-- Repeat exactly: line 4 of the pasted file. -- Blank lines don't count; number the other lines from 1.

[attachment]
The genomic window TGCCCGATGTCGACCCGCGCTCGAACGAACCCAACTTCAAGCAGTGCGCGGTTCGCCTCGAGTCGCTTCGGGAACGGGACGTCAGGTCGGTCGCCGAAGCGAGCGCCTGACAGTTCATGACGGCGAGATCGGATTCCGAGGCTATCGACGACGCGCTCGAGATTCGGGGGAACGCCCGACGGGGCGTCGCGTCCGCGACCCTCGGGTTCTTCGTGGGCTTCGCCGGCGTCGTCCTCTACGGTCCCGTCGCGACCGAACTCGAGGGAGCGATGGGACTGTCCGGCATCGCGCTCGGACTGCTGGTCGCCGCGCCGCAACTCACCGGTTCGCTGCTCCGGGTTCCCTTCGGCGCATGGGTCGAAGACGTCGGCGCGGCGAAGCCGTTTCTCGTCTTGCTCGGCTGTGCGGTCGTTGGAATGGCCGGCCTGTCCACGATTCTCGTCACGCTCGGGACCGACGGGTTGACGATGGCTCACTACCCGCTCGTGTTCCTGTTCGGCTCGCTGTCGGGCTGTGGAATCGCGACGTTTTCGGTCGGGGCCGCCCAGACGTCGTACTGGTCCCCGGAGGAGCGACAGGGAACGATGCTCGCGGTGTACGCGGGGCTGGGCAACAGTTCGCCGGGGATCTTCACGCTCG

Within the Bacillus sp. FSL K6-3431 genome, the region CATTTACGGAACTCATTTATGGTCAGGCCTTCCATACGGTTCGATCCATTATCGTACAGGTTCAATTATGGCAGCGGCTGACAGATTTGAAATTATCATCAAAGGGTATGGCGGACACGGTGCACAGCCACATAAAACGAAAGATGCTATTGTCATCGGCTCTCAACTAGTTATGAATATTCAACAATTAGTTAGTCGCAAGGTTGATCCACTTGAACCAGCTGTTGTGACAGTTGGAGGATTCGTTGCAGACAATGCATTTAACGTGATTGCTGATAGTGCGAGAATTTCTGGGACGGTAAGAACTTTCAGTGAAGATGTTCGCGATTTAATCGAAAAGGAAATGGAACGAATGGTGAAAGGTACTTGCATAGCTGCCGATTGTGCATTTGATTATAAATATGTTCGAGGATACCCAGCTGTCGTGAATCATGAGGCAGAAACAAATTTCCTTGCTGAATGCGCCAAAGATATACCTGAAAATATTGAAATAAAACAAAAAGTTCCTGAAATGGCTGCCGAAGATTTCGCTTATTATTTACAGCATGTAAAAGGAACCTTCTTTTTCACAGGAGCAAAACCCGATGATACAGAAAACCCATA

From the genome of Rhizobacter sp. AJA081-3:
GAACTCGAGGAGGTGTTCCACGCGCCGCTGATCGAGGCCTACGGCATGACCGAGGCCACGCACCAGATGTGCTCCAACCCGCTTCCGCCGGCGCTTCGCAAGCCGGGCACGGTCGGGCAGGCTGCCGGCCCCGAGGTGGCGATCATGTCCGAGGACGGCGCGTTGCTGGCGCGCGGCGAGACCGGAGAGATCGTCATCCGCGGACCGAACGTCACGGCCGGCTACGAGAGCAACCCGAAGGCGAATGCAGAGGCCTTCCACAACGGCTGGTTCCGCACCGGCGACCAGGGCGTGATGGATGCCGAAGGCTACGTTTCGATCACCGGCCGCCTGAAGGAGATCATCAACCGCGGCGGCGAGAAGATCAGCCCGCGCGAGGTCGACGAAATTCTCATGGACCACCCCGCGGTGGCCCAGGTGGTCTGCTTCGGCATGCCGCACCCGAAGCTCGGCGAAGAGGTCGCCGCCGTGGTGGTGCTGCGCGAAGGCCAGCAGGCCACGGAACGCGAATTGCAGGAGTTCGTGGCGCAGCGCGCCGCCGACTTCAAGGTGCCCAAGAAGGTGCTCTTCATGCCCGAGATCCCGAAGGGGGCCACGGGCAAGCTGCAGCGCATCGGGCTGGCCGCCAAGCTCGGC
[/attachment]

GAACTCGAGGAGGTGTTCCACGCGCCGCTGATCGAGGCCTACGGCATGACCGAGGCCACGCACCAGATGTGCTCCAACCCGCTTCCGCCGGCGCTTCGCAAGCCGGGCACGGTCGGGCAGGCTGCCGGCCCCGAGGTGGCGATCATGTCCGAGGACGGCGCGTTGCTGGCGCGCGGCGAGACCGGAGAGATCGTCATCCGCGGACCGAACGTCACGGCCGGCTACGAGAGCAACCCGAAGGCGAATGCAGAGGCCTTCCACAACGGCTGGTTCCGCACCGGCGACCAGGGCGTGATGGATGCCGAAGGCTACGTTTCGATCACCGGCCGCCTGAAGGAGATCATCAACCGCGGCGGCGAGAAGATCAGCCCGCGCGAGGTCGACGAAATTCTCATGGACCACCCCGCGGTGGCCCAGGTGGTCTGCTTCGGCATGCCGCACCCGAAGCTCGGCGAAGAGGTCGCCGCCGTGGTGGTGCTGCGCGAAGGCCAGCAGGCCACGGAACGCGAATTGCAGGAGTTCGTGGCGCAGCGCGCCGCCGACTTCAAGGTGCCCAAGAAGGTGCTCTTCATGCCCGAGATCCCGAAGGGGGCCACGGGCAAGCTGCAGCGCATCGGGCTGGCCGCCAAGCTCGGC